type ActivitiesHook =  (id: Client["id"], limit: number) => {
  lastActivities: Activity[];
  loading: boolean;
  error: Error | undefined;

type ClientsHook = () => {
  addClient: (client: ClientFields) => Promise<Client["id"]>;
  clients: Client[]; 
  loading: boolean;
  error: undefined | Error;

type TimerHook = () => {
  timer: Timer | null;
  startTimer: (clientId: Client["id"]) => void;
  stopTimer: (timer: Timer) => void;

type IOContext = {
  useActivities: ActivitiesHook;
  useClients: ClientsHook;
  useTimer: TimerHook;

const IOContext = React.createContext<IOContext>();
const useIOContext = () => useContext(IOContext);

export const useActivities: ActivitiesHook = (id, limit) => {
  const io = useIOContext();
  return io.useActivities(id, limit);

export const useClients: ClientsHook = () => {
  const io = useIOContext();
  return io.useClients();

export const useTimer: TimerHook = () => {
  const io = useIOContext();
  return io.useTimer();

Things picked up rapidly from here. I added more features by writing fast, integrative component tests using react-testing-library and my in-memory store. Each test would render the entire app with a pre-existing data set, interact with the application, and assert, either directly against the store, or through the UI, that the appropriate data have been changed. Here's one of these fast, integrative tests:

test("tags added to an activity will be added to the tag list", async () => {
  const client = aClient();
  const store = new MemoryStore([client]);
  const tenant = aTenant();
  const ui = render(<MemHarness store={store} tenant={tenant} />);
  const name =;
  const card = within(await ui.findByLabelText(`${name} card`));`start timer`));`edit activity`));
  const person =;
  addTag(ui, person);`save`));`stop timer`));

  await waitFor(
    () => expect(store.activitiesFor(
    expect.objectContaining({ tags: [person] })


The MemHarness is a utility to render the app in an in-memory environment, including a fake authentication provider and the aforementioned memory store:

const MemHarness = ({ tenant, store }) => 
<FakeAuthProvider tenant={tenant}>
  <MemoryIOProvider store={store}>
      <App />

At this point I was becoming more and more frustrated with Cypress; running tests requires the Cypress app to be running, my single E2E test was flaky for no apparent reason, and it was difficult to understand exactly why the test failed when it did. As a result, I found myself not running the E2E often, which defeats the whole point of having an E2E test. Adding these hurdles to the fact that I found myself disagreeing with the Cypress approach and philosophy, I made the decision to ditch Cypress. Having previously used Puppeteer, I decided to give Playwright a try, given that it's kind of a better version of Puppeteer. I quickly ported my E2E to use the Playwright API and extended it to populate all possible activity fields.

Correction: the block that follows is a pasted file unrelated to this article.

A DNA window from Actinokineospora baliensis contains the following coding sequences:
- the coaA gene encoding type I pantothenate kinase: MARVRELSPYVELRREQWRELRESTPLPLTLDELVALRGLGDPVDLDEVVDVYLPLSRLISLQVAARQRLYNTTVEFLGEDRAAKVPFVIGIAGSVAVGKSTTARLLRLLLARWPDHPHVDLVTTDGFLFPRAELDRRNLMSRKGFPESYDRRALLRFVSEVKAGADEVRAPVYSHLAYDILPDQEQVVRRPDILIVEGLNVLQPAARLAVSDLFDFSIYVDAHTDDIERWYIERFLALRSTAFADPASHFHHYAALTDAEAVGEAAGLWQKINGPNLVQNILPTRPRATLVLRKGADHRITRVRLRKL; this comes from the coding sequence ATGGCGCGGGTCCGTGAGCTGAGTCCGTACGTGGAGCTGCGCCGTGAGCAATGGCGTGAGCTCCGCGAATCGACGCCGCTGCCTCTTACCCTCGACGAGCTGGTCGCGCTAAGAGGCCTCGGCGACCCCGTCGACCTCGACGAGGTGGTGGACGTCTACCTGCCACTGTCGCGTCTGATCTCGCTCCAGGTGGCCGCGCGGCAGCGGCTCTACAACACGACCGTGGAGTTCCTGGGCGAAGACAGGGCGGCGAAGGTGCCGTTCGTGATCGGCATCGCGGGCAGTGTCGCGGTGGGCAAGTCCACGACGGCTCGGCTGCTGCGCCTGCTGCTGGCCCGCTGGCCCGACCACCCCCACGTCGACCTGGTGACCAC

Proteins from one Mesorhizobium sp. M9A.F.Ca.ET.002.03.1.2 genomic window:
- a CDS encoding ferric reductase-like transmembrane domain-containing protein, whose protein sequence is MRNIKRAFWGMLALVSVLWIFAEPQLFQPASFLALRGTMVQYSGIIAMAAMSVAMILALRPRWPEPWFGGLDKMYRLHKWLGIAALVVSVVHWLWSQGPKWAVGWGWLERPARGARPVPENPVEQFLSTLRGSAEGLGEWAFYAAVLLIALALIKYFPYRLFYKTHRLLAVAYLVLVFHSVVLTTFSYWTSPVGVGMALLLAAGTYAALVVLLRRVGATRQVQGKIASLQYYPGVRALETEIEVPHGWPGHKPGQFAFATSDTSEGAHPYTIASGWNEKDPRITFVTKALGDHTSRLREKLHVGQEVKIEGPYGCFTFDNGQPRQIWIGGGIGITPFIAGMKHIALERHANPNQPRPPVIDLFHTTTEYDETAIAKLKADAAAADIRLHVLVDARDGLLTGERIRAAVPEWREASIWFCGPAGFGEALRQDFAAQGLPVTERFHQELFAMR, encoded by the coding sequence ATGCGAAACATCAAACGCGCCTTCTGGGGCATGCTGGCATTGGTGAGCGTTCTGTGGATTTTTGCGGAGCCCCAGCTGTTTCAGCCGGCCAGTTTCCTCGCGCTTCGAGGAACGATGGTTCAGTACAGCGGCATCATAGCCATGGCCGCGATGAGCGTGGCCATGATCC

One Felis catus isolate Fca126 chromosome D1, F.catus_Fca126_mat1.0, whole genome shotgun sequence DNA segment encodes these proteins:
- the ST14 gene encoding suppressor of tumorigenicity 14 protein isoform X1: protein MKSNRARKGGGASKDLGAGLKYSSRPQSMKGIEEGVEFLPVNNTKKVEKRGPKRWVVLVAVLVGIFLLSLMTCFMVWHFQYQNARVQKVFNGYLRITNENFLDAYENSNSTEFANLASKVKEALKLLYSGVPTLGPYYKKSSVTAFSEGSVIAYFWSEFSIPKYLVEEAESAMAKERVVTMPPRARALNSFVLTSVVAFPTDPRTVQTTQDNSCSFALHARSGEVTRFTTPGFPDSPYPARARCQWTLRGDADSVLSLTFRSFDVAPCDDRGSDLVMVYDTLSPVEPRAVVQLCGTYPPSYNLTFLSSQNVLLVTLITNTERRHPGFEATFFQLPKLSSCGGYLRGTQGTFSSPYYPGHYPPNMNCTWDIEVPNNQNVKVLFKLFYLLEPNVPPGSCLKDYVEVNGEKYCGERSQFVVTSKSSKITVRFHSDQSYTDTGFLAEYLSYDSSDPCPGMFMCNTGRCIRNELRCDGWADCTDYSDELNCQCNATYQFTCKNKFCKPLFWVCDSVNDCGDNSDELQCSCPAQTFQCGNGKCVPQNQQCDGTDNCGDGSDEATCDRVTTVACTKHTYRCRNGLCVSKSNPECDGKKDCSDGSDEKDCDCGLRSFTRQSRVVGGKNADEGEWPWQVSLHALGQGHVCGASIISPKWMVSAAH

Once I achieved feature-parity against Clockify (for my very simple use case), I developed (again, via a fast, integrative test) the ability to import a Clockify-format CSV file. Once this was achieved, I deployed to production, imported my Clockify data and started using Chronomatic to track my client-related activities. For the fun of it, I also added Continuous Delivery using GitHub Actions, so that every push / merge to master is deployed to production in a bit over 5 minutes.

The total amount of time spent on this project so far has been around 80 hours. Ironically, I didn't keep good track of when I worked on it, because I always found myself going back to it whenever I had a few spare minutes. I’ve been writing software since 1995, when I was 14, and the last time I wrote software for myself, as opposed to writing software for an employer, was in 1998 when I wrote a Pascal program to track my CD collection - catalog, loans, etc. The biggest take-out from the Chronomatic experience is that I still really like writing software and can get totally obsessed about something I care about.

Which is good news.